KLEINFELD, J. dissenting:
I respectfully dissent.
We agree that Vera-Valera had a subjective fear of persecution. Our difference of opinion is that I think the feared persecution was on account of Mr. Vera-Valera's political opinion, but the majority thinks the opinion it was on account of should be characterized as "organizational" and "economic" rather than political. The opinion was that the vendors union should operate out of one building as the government preferred, not on the streets as Shining Path preferred.
Were there a dispute in most American towns about whether street vendors should operate in one compound, or on sidewalks around the town, or whether their union should build the compound, it would be merely commercial and organizational. But not everyone sees union organizational disputes as separate from political life. Some think that "the Party of the proletariat" should "wage the struggle against capital" through "trade unions, cooperative societies...." Stalin, The Foundations of Leninism (1924), in Albert Fried & Ronald Sanders, Socialist Thought--A Documentary History 499-500 (1964). In Lenin's view, "a small, compact core of the most reliable, experienced and hardened workers ... without any formal organization" should operate under Party leadership to assure that labor unions operate "for the economic struggle," because "only an incorrigible utopian would have a broad organization of workers, with elections, reports, universal suffrage, etc. under the autocracy." V.I. Lenin, What Is To Be Done 111, 116-17 (International Publishers ed.1969).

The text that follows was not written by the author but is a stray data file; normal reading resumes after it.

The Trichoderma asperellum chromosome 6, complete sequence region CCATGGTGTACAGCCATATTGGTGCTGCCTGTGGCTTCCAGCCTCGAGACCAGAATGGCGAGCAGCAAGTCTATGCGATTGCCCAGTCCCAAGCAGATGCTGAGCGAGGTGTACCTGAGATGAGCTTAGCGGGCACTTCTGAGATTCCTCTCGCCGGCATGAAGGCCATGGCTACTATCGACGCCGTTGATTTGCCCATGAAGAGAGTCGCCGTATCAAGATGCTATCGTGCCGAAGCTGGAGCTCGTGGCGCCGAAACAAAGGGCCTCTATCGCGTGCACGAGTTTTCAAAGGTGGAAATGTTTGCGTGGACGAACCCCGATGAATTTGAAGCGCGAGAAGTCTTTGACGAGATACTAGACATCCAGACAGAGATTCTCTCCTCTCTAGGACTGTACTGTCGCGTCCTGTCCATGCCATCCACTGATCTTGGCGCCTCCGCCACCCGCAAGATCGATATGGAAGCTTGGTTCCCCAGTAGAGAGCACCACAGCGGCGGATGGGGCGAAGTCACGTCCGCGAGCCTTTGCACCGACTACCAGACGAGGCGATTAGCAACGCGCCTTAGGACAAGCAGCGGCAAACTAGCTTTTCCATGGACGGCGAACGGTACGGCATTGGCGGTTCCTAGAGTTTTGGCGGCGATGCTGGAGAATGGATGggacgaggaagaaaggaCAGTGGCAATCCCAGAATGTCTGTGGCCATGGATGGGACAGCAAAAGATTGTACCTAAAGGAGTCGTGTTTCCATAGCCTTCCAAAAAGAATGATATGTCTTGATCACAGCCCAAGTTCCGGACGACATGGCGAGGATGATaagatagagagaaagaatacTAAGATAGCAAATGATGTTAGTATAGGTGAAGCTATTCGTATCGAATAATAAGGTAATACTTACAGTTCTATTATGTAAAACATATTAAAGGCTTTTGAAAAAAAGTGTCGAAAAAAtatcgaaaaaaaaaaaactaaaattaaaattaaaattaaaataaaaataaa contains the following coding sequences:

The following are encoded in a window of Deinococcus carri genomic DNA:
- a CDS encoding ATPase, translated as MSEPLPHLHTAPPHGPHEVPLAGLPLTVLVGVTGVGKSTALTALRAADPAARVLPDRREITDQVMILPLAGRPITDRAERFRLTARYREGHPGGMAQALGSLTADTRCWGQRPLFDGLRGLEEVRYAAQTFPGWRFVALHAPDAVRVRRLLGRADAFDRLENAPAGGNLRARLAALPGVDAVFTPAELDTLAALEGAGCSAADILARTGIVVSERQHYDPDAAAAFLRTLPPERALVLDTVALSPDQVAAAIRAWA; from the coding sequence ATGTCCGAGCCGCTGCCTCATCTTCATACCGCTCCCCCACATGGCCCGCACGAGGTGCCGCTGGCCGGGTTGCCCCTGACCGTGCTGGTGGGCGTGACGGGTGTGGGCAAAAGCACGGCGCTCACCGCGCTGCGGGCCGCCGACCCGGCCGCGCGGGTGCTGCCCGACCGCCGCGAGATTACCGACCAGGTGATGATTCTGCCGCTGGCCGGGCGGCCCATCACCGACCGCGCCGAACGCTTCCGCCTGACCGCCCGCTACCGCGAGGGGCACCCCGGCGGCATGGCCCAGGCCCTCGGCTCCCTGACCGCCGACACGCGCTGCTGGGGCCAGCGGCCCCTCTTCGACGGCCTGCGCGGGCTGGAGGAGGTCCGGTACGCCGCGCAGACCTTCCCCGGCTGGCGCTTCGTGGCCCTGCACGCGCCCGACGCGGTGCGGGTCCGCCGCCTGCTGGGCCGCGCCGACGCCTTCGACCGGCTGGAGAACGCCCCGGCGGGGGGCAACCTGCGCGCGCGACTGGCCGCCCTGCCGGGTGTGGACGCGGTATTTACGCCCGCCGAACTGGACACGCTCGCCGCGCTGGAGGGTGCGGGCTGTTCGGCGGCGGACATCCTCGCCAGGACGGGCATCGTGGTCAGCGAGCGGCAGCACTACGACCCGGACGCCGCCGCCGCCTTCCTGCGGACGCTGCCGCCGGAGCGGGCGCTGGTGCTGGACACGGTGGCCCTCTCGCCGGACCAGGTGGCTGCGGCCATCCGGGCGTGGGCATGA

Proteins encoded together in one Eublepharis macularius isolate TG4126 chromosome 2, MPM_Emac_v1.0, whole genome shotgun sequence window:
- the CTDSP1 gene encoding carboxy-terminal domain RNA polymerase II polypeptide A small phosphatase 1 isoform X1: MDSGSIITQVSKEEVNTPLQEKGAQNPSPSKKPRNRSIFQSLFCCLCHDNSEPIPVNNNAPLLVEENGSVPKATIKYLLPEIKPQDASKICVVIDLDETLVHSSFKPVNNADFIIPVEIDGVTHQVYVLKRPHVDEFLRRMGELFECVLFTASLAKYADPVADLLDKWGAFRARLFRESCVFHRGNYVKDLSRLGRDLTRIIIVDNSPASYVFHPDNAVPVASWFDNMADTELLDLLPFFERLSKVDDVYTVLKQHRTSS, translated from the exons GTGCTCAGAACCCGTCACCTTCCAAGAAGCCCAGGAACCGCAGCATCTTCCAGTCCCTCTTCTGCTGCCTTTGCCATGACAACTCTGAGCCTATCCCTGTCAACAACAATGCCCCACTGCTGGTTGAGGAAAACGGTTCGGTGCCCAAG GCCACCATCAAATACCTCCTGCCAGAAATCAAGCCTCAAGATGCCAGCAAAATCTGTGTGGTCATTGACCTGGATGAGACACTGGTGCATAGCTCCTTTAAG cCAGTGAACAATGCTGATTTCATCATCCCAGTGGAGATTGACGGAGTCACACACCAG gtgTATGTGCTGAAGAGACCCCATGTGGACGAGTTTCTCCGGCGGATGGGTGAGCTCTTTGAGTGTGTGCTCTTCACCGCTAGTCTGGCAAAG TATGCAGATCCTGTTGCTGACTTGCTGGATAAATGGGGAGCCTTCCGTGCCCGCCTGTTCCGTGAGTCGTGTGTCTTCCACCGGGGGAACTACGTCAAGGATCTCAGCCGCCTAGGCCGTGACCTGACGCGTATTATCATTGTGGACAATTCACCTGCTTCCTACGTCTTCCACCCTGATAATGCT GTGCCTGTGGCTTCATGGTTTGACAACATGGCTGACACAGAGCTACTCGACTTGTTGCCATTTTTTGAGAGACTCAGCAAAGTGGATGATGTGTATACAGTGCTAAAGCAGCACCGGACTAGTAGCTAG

Mr. Vera-Valera's day job in Peru was as a cashier in the Ministry of Justice, checking papers and doing accounting and fiscal evaluation. At the end of a seven and a half hour a day at the Ministry, he worked another seven and a half hours, until 10:00 or 11:00 at night, in his and his wife's business selling juice and candies on the street. He was also a member of the street vendors' cooperative, and was elected president of that union. He served as president in 1987-88, but was run out of office by his Shining Path adversaries within the union. The cooperative had obtained a site to build a building to house all the street vendors. During Mr. Vera-Valera's term, the cooperative worked on land acquisition and construction. Once the building was finished, each vendor would have a store in it, instead of working from the street, and the cooperative would cease to exist.